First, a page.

Fred Vasseur’s admission on ‘stupid’ Ferrari as team ‘miles away’ from ideal

Thomas Maher
Ferrari's Fred Vasseur at the Belgian Grand Prix. Spa-Francorchamps.

Ferrari's Fred Vasseur at the Belgian Grand Prix. Spa-Francorchamps.

Fred Vasseur says Ferrari are still “miles away” from what he sees as the ideal structure, seven months into his tenure as team boss.

Vasseur took over as team boss at the Scuderia over the winter break, following the resignation of Mattia Binotto after a squandered championship challenge. But, unlike last year, Ferrari are not the closest competitor to Red Bull’s dominance, and the team are yet to stumble upon the recipe for success as an organisation.

With Vasseur assuming control in January to begin shaping the team in a different direction, he has admitted the team is still nowhere near the organisational structure he’s hoping to achieve.

Fred Vasseur: Ferrari looked stupid, and “at the end of the world”

Having returned to the podium at the Belgian Grand Prix as Charles Leclerc finished third on race day, to follow up on his ‘pole position’ after Max Verstappen’s penalty, it was a swift turnaround from the poor race weekends at Silverstone and the Hungaroring.

Leclerc and Carlos Sainz only snuck into the points in both races, struggling for pace and form at either venue, only to completely turn things around in Belgium.

As a result, Vasseur wasn’t getting carried away as he spoke to the media, including PlanetF1.com, after the podium finish, where he commented on the swings and roundabouts teams like his and recently resurgent McLaren are going through.

“I will stay very calm because we had the same meeting one week ago, and we were at the end of the world – that McLaren was flying and we were stupid, and so that from one week to the other, McLaren is at the back today and we are at the front,” he said.

“That means that we have to stay calm, to take it easy race after race, that we know that the pack is so tight that, for one or two-tenths, you can move from P2 to P11.

“It’s not the end of the season, we have a lot of to do. But, for sure, it’s good to finish the first part of the season on a positive tone. We will have the two weeks off with a positive race in mind?”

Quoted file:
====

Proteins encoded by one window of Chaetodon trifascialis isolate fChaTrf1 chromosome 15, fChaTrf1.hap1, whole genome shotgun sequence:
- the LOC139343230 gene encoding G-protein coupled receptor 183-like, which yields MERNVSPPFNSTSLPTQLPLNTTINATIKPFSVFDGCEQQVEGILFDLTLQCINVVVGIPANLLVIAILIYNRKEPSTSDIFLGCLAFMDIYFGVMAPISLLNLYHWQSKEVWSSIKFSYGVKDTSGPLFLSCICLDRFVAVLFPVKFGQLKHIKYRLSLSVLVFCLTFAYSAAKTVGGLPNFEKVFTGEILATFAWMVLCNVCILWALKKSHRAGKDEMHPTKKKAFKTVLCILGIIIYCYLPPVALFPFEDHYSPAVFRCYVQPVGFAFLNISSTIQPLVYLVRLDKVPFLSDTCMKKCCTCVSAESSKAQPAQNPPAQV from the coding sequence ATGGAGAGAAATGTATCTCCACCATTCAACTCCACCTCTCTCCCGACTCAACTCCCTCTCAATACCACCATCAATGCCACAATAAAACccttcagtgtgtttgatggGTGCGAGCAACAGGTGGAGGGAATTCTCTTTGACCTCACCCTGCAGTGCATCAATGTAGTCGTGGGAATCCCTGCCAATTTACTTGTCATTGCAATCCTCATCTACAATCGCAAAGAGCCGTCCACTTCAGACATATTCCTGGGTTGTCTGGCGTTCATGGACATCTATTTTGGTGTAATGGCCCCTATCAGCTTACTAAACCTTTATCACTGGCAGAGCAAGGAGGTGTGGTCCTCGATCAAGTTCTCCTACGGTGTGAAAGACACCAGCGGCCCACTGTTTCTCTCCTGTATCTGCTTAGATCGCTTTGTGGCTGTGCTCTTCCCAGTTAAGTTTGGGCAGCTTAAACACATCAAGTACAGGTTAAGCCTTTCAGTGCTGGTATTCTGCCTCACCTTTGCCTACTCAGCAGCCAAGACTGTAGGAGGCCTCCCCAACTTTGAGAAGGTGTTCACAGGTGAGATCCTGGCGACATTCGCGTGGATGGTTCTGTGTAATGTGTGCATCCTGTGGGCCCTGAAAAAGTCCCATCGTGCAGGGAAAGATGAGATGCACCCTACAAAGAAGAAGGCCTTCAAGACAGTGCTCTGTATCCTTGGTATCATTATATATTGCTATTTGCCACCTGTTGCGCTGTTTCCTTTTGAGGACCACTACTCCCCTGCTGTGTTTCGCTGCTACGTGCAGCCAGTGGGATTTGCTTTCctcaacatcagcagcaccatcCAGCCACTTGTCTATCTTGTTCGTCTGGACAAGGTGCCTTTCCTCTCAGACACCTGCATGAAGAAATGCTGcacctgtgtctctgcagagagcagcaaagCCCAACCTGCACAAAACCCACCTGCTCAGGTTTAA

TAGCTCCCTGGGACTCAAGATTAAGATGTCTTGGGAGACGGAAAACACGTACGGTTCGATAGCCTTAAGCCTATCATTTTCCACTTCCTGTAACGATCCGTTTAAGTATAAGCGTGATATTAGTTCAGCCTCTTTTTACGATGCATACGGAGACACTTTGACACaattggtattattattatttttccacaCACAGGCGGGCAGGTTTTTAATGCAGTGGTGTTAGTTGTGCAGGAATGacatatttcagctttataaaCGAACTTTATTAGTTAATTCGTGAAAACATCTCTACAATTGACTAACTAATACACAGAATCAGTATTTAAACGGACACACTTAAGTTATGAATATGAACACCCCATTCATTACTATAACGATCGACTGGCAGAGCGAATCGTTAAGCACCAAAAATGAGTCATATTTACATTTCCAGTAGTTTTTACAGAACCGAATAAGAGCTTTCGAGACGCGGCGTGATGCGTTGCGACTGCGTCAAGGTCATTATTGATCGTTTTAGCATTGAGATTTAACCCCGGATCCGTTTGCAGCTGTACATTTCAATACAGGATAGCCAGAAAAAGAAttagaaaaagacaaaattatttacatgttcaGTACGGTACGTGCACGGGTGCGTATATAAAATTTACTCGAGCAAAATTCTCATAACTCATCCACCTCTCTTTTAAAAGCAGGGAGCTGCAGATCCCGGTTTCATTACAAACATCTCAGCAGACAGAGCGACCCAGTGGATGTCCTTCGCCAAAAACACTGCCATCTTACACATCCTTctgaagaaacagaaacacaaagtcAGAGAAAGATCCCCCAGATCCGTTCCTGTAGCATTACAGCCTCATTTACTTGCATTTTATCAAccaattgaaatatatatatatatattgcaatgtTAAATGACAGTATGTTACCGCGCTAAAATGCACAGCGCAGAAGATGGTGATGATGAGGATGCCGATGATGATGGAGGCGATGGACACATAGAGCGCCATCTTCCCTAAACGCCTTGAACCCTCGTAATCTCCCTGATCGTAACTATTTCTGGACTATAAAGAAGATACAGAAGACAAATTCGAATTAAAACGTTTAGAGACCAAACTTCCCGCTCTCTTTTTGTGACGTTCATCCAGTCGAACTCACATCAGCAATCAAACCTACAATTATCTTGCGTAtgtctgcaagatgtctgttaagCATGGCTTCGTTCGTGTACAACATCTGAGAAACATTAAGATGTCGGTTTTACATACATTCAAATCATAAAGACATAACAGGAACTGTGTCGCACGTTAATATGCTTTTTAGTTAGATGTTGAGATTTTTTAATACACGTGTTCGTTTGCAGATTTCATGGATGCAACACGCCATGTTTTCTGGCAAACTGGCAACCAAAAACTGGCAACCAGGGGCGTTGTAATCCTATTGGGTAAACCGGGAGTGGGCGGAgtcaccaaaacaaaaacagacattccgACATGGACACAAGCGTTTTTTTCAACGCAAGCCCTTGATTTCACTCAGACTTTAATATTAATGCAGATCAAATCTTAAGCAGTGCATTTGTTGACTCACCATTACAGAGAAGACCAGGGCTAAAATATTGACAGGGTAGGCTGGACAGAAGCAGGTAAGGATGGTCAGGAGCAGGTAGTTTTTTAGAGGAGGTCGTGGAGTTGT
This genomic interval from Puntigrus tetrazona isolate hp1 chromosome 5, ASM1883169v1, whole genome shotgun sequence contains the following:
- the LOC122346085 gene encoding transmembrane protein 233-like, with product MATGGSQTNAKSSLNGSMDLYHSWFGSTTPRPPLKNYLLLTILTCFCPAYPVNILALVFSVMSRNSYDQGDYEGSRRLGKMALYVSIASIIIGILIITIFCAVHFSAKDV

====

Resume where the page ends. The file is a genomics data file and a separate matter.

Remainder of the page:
PlanetF1.com recommends

Zak Brown car collection: The legendary machines owned by the McLaren boss

F1 driver contracts: What is the current contract status of every driver on the 2023 grid?

Having been consistently up near the front of the pack in Belgium, ahead of Mercedes and a comparatively struggling McLaren as the MCL60 didn’t enjoy the dry race conditions, Vasseur said it’s something of a mystery as to why there are such swings – but that small measures have big impacts due to the tight nature of the pack behind Red Bull.

“For sure I’m happy that we did a strong weekend in every single condition – wets, inters, slicks, long and short stints, we were always there – it’s good for us,” he said.

“Now we have to understand why we are more comfortable on some tracks than some others. But I think everybody’s in the same situation, that we are all a bit inconsistent.

“Because you have one or two-tenths between the P1 and the P11, it means that for characteristics or for tyre management or the level of downforce that you choose at the beginning of the weekend, you can do a very strong one or poor one.

“We don’t have to draw the definitive conclusion but I think it will be like this until the end of the season – that we have to be more consistent to understand where we are weak, why we are weak, and to try to minimise this kind of weekend.”

Fred Vasseur: Ferrari still miles away from perfect structure

At the halfway point of his first season in charge of the Scuderia, Vasseur was asked about how close the team is to being in the structure he’s wanted to achieve since taking over, and what further changes might be expected – Vasseur having a new sporting director in charge in the form of Diego Ioverno following the departure of Laurent Mekies, as well as having a new strategic layout as Ravin Jain replaced Inaki Rueda at head of trackside strategy.

“We are miles away, because when you are doing my job, you don’t have to imagine that there is a perfect structure,” he said.

“You always need to improve, and always need to change things. If you stay with the same structure two years in a row then you are dead, because all the others will improve.

“It means that I don’t have a clear picture to say ‘I have to do this’, and full stop, it will work. It would be stupid.

“We will make some changes in the coming weeks, in the coming months, in the coming years, because some topics are a bit longer than some others. But it’s a permanent evolution and permanent improvement.”

Read next: Report reveals new name for AlphaTauri as Red Bull prepare to rebrand junior team